Roadside Chat: Look, listen & live at railroad crossings

9-17 look listen and liveNext week is Rail Safety Week in the U.S., Canada, and Mexico. Here in Iowa, we rely on our railroads to move the things we produce to markets around the world. While trains are a vital part of our transportation system and have captivated the imagination of generations, there are dangers associated when vehicle and train traffic mix. According to Federal Railroad Administration statistics, 1,901 highway-rail grade crossing collisions occurred in the U.S. in 2020. During that same time, there were 25 crashes between trains and vehicles at public rail crossings in Iowa.

Railroads are privately owned companies. Entities like the Iowa Department of Transportation, cities, and counties have agreements with these companies to share the space where a road and railroad cross. There are a variety of rules and regulations on signage and other safety elements to help you navigate the crossings. But one element is universal, as a driver you have the responsibility to look and listen for a train every time you cross a track.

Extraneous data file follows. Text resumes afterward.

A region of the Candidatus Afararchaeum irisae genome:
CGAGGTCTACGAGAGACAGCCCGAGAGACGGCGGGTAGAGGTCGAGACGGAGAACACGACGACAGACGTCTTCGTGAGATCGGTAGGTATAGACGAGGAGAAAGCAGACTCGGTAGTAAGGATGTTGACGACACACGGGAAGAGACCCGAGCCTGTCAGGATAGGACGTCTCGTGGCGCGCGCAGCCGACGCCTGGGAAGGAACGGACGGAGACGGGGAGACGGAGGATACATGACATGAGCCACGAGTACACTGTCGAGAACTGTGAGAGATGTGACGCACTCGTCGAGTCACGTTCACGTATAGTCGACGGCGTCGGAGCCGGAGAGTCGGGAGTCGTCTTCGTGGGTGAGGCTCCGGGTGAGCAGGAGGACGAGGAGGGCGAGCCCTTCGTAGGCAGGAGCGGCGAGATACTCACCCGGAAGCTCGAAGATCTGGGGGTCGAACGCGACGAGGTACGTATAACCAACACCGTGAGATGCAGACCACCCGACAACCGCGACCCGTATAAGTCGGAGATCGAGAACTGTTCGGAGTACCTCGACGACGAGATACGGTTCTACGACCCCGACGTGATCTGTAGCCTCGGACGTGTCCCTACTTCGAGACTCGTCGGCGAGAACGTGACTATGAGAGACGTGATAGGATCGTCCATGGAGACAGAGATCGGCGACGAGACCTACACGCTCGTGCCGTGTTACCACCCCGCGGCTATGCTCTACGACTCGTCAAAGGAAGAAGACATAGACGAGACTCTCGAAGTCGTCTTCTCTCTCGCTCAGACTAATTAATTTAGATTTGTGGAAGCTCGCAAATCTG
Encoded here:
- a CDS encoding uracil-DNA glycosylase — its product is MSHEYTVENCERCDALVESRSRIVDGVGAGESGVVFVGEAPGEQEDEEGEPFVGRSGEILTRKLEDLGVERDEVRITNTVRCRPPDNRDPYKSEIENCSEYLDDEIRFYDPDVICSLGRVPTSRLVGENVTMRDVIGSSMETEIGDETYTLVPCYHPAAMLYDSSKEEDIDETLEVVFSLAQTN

Crossings with gravel roads and private crossings require a bit more of your attention than urban crossings that often have signs, lights, and crossbucks. This time of year tall crops and other vegetation may obscure the view down a track, so it’s extremely important to take the extra time to listen for the sound of an oncoming train, especially at a track that doesn’t have lights and/or crossbucks.

If you notice an issue at a public highway-rail crossing, such as a signal malfunction look for the blue sign at the crossing and call the number listed to report it. Your report can increase safety for everyone. You can also find the contact numbers for the railroads at

So far in 2021, there have been 238 deaths in traffic crashes. That is an increase of 10 since last Friday. To see statistics published daily by the Office of Driver Services, go to the daily fatality report at

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